Yesterday’s numbers are up on covid.is. Iceland reported 82 new domestic cases (23 in quarantine) and 4 border cases. Total active cases: 695. Two are in hospital. 68.58% of the population is fully vaccinated. Pregnant women have been encouraged to get vaccinated due to rising case numbers. They will receive an invitation for the Pfizer vaccine in Reykjavík at Suðurlandsbraut 34 this Thursday, Vísir reports.

The briefing has begun. Víðir begins by reviewing the border regulations that are currently in force. He encourages all residents of Iceland and those who have a social network within Iceland to get tested upon arrival to the country though it is not an official requirement.

Kamilla takes over to review the numbers. There were 96 new domestic cases yesterday, a higher number than previously reported as some cases were added later. Kamilla reviews that quarantine regulations have been updated. The same regulations will apply to vaccinated and unvaccinated people in terms of the length of their quarantine. There are few cases with serious symptoms, which shows that vaccines are working in preventing serious illness among those infected with COVID-19, Kamilla says. Kamilla adds that pregnant women in the Reykjavík capital area will be invited for vaccination this Thursday.

Alma takes over. She discusses the Delta variant of SARS-CoV-2, spreading now in Iceland. It binds better to cells and multiplies faster. It is also believed to cause more serious illness and even more fatalities than other variants of the virus. She says that vaccinations are however very effective in preventing serious illness, including from the Delta variant [among those unvaccinated]. There is also published research on the effectiveness of Moderna vaccines against the variant.

We imposed domestic restrictions due to the uncertainty, Alma says. We do not know how many serious illnesses the Delta variant will cause in a majority-vaccinated country like Iceland. We are monitoring other countries that are at a similar place regarding vaccinations, especially the UK and Israel.

The reserve force in the healthcare system has been activated now for the third time and Alma encourages people with healthcare credentials who are not currently working in the healthcare system to register. There is also a reserve force for welfare services and a need for other types of workers in the healthcare system, such as in kitchens and to assist with testing. Alma concludes by saying there’s nothing else for us to do but continue onward, continue to gather information, particularly on the Delta variant, and do our best to protect those at risk and the healthcare system.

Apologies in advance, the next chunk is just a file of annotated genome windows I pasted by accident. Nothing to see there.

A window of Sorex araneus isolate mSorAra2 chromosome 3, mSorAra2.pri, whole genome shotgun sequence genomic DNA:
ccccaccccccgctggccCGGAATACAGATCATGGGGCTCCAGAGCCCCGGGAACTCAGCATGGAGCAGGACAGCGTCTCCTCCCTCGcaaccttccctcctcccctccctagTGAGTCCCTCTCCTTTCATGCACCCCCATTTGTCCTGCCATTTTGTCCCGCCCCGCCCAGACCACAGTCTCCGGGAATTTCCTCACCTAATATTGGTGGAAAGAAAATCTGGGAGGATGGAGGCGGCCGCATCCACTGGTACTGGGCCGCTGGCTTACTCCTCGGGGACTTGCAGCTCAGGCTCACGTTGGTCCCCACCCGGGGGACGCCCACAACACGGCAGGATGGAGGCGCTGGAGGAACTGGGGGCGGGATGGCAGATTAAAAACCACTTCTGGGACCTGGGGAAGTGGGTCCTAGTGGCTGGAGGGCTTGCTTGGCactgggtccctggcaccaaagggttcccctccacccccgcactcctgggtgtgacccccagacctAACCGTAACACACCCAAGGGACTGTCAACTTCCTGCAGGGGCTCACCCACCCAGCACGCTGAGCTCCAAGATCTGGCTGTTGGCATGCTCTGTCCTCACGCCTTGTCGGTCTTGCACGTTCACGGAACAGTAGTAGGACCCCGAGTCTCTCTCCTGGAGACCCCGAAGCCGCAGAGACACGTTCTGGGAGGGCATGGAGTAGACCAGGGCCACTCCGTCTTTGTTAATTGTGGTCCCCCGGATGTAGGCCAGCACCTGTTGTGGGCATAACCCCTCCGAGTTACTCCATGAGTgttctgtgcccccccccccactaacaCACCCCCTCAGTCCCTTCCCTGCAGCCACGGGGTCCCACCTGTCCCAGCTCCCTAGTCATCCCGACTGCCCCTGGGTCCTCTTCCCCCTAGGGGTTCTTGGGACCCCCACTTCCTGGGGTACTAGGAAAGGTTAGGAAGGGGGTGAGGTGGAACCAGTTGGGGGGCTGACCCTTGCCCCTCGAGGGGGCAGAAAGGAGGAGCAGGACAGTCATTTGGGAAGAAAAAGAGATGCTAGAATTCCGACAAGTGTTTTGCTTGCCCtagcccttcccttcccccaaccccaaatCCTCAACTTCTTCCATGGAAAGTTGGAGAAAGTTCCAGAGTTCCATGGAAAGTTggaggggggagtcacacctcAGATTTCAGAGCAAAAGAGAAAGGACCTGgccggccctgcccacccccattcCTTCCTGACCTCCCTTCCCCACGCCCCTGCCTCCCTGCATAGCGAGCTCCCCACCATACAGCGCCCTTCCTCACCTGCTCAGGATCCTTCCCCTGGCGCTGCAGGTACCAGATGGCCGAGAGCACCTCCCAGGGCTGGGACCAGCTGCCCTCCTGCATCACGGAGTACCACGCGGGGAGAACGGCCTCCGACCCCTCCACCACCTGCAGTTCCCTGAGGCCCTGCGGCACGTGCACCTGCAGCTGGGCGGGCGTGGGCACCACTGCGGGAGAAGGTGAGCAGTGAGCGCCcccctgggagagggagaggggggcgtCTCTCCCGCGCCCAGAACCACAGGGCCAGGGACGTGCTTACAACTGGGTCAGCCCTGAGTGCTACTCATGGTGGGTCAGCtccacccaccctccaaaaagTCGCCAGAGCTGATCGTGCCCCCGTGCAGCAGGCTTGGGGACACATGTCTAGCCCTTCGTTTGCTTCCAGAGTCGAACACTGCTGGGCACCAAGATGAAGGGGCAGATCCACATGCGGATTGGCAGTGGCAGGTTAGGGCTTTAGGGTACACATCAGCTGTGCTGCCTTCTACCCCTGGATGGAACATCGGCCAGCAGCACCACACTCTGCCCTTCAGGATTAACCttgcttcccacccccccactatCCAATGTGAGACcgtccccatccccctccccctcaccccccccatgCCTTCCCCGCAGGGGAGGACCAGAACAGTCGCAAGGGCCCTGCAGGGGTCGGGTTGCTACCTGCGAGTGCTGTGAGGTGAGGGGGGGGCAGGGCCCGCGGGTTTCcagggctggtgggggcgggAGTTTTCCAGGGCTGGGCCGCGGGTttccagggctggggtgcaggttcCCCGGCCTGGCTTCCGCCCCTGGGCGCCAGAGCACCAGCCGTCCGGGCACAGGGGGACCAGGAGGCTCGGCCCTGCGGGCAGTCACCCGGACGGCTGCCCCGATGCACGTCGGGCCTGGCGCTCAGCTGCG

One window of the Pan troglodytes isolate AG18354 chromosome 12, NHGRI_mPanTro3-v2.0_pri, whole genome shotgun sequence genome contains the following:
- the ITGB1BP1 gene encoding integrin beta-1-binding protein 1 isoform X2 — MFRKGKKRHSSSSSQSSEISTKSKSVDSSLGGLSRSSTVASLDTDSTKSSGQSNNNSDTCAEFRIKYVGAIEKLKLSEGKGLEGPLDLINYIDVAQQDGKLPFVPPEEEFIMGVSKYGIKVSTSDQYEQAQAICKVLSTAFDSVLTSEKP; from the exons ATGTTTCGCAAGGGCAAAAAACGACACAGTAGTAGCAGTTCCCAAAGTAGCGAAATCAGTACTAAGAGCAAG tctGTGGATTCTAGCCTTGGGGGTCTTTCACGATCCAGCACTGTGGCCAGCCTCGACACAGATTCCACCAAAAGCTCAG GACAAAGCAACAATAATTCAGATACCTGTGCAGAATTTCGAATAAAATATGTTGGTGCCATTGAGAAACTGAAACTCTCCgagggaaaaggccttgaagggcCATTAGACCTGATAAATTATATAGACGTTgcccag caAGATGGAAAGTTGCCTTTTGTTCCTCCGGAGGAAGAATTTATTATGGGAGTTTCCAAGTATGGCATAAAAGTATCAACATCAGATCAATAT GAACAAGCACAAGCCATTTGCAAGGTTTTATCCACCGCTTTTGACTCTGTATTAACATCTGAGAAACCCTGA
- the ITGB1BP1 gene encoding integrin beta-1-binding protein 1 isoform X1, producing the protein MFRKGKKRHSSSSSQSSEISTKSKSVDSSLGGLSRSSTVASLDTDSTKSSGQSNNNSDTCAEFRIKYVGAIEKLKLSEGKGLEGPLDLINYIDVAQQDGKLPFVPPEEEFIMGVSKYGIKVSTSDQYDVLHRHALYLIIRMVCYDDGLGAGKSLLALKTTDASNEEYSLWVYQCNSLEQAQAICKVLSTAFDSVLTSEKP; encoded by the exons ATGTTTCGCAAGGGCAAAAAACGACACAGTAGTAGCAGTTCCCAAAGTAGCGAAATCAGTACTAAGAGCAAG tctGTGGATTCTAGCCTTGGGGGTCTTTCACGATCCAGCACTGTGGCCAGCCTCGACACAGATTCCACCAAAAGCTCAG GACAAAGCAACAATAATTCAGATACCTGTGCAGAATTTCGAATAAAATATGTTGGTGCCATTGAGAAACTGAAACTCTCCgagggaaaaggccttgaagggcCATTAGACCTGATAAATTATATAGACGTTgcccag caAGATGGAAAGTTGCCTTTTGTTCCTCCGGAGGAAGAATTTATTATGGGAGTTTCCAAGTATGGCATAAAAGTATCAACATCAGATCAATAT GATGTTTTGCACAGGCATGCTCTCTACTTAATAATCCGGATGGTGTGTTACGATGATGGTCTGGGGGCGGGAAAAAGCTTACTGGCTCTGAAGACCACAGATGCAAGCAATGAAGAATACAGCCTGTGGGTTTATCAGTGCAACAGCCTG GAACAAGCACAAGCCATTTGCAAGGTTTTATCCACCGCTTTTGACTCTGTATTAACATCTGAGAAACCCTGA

The panel opens for questions. “Is it necessary to tighten restrictions once more considering the numbers of cases being diagnosed?” It’s too early to say at this point, Kamilla responds. If more patients are hospitalised, then we will of course have to reconsider measures, says Alma.

“Europe will soon release a new COVID-19 map, what colour will Iceland be?” Víðir says according to the data it will be labelled orange.

Alma says that of course it is disappointing to be in the situation once more where we must impose restrictions but there is data from abroad showing that vaccinations are minimising the rate of hospitalisation, which is positive.

“Is it the Janssen vaccine that is not proving as effective as others?” It’s not fair to judge according to this current wave, says Alma, as in this wave it is mostly young people that are contracting COVID-19 and they are more active in society. More young people happened to receive Janssen so it is not accurate to assume that it is less effective than other vaccines administered in Iceland.

Alma says the short-term goal of restrictions is to curb infections and buy time but there is uncertainty regarding the effects of the Delta variant regarding how much serious illness it will cause, especially among vaccinated people.

“Is it not disappointing that our restrictions-free summer has been cut short?” Víðir says all crises are characterised by uncertainty and unpredictability. Hopefully we will have more good times as many people did over the past few weeks.

“What’s the status of research on vaccinations for children? Is vaccination safer than infection with COVID-19 for children?” Kamilla says that depends on the situation in each country. We have been lucky in that there have been low infection rates so we haven’t been vaccinating all children even though the Pfizer vaccine has been approved for older children. There are certain side effects of course so we must proceed carefully, but considering that we are in a wave right now, it will likely happen that we will recommend vaccinations for children 12-15 at some point in the future.

As for younger children, the chances of serious illness from COVID-19 is low and there is not data on the effects of vaccination for that group as of yet. Much of preschool staff received the Janssen vaccine, and plans are in place to offer them a booster shot. We hope the timeline will be such that they will have additional protection when the fall season begins.